And after a partial victory at Ashford, which led to Robert’s withdrawal, the Stormlands were left open to Lord Tyrell. Bringing the might of the Reach to bear, the reachlords swept away all resistance and settled in to besiege Storm’s End. Shortly afterward, the host was joined by Lord Paxter Redwyne’s mighty fleet from the Arbor, completing the siege by land and sea. That siege wore on until the conclusion of the war.
From Dorne, in defense of Princess Elia, ten thousand spears came over the Boneway and marched to King’s Landing to bolster the host that Rhaegar was raising. Those who were there at court during this time have recounted that Aerys’s behavior was erratic. He was untrusting of any save his Kingsguard—and then only imperfectly, for he kept Ser Jaime Lannister close at all hours to serve as a hostage against his father.
When Prince Rhaegar at last marched up the kingsroad to the Trident, with him were all but one of the Kingsguard who had remained in King’s Landing: Ser Barristan the Bold, Ser Jonothor Darry, and Prince Lewyn of Dorne. Prince Lewyn took command of the Dornish troop sent by his nephew, the Prince Doran, but it is said that he did so only after threats from the Mad King, who feared that the Dornishmen looked to betray him. Only the young Ser Jaime Lannister remained in King’s Landing.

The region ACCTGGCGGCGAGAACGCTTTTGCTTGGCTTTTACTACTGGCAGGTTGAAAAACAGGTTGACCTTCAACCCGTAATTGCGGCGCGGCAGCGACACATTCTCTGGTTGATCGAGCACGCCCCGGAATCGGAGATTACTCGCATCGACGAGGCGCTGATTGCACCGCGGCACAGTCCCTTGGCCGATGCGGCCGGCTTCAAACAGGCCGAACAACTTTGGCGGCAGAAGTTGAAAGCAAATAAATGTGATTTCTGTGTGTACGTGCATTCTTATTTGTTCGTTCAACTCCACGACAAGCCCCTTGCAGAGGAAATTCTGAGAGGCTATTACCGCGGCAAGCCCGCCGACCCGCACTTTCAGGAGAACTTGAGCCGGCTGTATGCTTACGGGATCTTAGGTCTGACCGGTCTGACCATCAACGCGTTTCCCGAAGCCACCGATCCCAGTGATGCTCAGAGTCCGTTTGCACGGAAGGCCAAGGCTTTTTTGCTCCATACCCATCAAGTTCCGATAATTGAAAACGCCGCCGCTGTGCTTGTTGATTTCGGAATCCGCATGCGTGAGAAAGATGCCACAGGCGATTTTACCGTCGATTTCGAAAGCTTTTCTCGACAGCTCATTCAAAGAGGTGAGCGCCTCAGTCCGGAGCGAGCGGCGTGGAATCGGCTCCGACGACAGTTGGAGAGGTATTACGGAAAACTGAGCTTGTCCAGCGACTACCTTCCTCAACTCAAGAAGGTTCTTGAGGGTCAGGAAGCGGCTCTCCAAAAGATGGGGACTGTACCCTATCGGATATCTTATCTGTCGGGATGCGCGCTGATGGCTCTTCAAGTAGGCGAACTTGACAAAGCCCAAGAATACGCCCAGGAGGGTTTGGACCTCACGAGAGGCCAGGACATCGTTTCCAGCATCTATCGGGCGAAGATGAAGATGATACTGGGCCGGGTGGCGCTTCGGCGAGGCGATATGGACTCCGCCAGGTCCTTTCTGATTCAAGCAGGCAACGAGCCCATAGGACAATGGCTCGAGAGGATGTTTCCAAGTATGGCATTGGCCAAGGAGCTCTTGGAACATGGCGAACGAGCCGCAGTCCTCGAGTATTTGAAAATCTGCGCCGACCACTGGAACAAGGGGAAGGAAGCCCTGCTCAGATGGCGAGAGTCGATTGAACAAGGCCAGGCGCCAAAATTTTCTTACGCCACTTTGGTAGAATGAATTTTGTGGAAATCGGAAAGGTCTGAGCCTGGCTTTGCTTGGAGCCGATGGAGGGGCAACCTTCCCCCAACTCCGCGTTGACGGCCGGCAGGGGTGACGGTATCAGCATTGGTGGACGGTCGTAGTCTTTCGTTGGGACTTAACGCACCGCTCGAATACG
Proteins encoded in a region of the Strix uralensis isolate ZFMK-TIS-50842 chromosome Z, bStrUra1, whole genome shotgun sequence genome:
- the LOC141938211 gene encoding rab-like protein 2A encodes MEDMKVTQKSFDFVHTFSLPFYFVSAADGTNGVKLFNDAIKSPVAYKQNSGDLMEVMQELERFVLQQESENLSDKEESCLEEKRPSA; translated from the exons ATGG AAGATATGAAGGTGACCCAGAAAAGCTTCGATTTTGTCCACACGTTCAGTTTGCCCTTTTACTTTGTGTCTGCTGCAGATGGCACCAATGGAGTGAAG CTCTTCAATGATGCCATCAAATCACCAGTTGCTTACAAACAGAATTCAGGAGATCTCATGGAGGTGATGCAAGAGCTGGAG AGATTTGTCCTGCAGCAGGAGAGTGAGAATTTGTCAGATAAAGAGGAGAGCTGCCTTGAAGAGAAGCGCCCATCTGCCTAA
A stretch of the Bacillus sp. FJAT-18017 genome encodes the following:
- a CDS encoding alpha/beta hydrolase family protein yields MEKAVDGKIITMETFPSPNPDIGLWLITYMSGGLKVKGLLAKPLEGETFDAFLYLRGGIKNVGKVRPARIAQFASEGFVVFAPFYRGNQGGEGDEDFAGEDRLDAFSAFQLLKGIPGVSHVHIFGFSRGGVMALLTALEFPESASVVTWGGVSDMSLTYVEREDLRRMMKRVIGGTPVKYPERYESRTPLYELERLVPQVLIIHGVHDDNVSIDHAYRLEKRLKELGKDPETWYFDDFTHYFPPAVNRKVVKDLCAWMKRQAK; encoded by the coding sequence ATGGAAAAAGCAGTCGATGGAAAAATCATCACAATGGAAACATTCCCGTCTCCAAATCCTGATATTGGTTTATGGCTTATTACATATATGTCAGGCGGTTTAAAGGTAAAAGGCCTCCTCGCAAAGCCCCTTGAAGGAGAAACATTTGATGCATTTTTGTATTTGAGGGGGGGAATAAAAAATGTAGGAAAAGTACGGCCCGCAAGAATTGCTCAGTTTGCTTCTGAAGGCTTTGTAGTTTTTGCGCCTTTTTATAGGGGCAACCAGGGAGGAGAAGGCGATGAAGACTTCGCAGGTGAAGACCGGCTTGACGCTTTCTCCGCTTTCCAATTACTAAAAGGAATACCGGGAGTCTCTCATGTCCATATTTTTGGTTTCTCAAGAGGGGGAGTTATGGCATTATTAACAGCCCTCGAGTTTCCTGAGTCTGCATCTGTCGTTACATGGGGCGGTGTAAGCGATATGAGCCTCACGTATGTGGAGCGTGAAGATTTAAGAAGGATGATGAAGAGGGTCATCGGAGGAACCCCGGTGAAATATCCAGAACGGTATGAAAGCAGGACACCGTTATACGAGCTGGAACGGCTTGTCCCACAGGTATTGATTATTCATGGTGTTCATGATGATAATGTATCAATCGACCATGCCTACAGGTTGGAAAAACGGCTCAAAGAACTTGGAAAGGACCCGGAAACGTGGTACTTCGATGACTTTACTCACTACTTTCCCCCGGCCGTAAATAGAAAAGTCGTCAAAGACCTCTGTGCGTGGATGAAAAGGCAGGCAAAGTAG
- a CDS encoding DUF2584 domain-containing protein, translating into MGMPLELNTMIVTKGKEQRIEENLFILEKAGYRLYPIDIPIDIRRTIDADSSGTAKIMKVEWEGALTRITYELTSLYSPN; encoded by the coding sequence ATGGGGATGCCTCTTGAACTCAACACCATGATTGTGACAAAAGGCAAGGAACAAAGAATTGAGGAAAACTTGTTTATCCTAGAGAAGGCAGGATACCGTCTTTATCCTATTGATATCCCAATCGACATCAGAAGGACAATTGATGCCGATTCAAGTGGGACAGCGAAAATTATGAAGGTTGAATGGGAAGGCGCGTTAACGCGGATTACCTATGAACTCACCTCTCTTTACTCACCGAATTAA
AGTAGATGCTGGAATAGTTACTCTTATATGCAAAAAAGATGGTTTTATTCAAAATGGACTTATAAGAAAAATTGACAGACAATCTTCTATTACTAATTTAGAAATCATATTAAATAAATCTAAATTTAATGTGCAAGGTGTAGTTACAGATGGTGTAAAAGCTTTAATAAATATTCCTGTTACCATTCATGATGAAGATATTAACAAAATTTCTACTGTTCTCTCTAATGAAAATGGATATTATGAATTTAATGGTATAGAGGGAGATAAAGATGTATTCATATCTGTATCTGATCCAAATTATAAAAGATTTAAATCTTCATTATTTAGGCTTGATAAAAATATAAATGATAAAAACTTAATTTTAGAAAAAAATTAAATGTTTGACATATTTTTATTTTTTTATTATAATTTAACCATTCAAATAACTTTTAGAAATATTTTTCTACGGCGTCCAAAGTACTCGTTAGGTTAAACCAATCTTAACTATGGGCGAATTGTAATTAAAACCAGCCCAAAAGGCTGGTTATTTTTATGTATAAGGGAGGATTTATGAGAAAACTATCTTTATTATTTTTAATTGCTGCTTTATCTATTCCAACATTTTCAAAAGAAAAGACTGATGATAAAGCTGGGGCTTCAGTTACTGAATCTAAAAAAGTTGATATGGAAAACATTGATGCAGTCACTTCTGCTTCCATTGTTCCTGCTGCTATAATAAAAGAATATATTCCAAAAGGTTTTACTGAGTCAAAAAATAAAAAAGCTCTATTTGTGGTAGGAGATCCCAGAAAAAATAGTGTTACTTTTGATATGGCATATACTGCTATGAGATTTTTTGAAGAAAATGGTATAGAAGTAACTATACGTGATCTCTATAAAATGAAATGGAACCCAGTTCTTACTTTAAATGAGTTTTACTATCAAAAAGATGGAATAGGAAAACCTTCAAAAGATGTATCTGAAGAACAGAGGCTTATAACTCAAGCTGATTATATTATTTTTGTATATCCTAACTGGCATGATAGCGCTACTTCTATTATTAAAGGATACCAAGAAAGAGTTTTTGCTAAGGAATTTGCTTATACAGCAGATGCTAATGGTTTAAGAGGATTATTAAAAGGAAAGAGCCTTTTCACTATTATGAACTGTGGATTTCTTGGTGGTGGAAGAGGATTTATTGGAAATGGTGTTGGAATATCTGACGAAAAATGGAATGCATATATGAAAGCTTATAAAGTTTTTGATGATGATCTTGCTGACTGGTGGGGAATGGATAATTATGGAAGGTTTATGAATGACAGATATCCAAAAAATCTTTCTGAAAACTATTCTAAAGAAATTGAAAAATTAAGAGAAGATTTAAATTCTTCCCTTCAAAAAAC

Of the famous battle on the Trident, much has been written and said. But all know that the two armies clashed at the crossing that would ever after be called the Ruby Ford for the scattered rubies on Prince Rhaegar’s armor. The opponents were well matched. Rhaegar’s forces numbered some forty thousand, a tenth part of which were anointed knights, while the rebels had somewhat fewer men, but those they possessed were tested in battle, while much of Rhaegar’s force was raw and new.